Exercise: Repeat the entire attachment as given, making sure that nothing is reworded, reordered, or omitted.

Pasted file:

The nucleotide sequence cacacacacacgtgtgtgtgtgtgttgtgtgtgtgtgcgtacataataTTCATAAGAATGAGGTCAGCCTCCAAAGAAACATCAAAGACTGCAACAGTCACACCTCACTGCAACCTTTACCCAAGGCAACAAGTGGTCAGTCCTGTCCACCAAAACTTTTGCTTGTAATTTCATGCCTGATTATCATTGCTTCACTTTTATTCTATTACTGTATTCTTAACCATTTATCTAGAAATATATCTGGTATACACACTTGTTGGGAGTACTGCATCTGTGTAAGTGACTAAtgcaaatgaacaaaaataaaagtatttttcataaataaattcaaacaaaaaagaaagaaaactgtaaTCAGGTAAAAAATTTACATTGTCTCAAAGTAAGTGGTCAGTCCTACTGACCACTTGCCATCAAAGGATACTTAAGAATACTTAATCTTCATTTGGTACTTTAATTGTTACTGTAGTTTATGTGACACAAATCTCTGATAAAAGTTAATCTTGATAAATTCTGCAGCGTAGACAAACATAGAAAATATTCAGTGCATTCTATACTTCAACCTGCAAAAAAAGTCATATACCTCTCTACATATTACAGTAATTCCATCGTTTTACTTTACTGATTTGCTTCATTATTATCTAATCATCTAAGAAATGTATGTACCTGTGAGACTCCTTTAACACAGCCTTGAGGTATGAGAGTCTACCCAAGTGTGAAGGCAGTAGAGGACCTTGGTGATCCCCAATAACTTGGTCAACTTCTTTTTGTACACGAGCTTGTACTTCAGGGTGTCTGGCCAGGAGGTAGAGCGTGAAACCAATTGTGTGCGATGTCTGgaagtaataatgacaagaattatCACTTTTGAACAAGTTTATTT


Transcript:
The nucleotide sequence cacacacacacgtgtgtgtgtgtgttgtgtgtgtgtgcgtacataataTTCATAAGAATGAGGTCAGCCTCCAAAGAAACATCAAAGACTGCAACAGTCACACCTCACTGCAACCTTTACCCAAGGCAACAAGTGGTCAGTCCTGTCCACCAAAACTTTTGCTTGTAATTTCATGCCTGATTATCATTGCTTCACTTTTATTCTATTACTGTATTCTTAACCATTTATCTAGAAATATATCTGGTATACACACTTGTTGGGAGTACTGCATCTGTGTAAGTGACTAAtgcaaatgaacaaaaataaaagtatttttcataaataaattcaaacaaaaaagaaagaaaactgtaaTCAGGTAAAAAATTTACATTGTCTCAAAGTAAGTGGTCAGTCCTACTGACCACTTGCCATCAAAGGATACTTAAGAATACTTAATCTTCATTTGGTACTTTAATTGTTACTGTAGTTTATGTGACACAAATCTCTGATAAAAGTTAATCTTGATAAATTCTGCAGCGTAGACAAACATAGAAAATATTCAGTGCATTCTATACTTCAACCTGCAAAAAAAGTCATATACCTCTCTACATATTACAGTAATTCCATCGTTTTACTTTACTGATTTGCTTCATTATTATCTAATCATCTAAGAAATGTATGTACCTGTGAGACTCCTTTAACACAGCCTTGAGGTATGAGAGTCTACCCAAGTGTGAAGGCAGTAGAGGACCTTGGTGATCCCCAATAACTTGGTCAACTTCTTTTTGTACACGAGCTTGTACTTCAGGGTGTCTGGCCAGGAGGTAGAGCGTGAAACCAATTGTGTGCGATGTCTGgaagtaataatgacaagaattatCACTTTTGAACAAGTTTATTT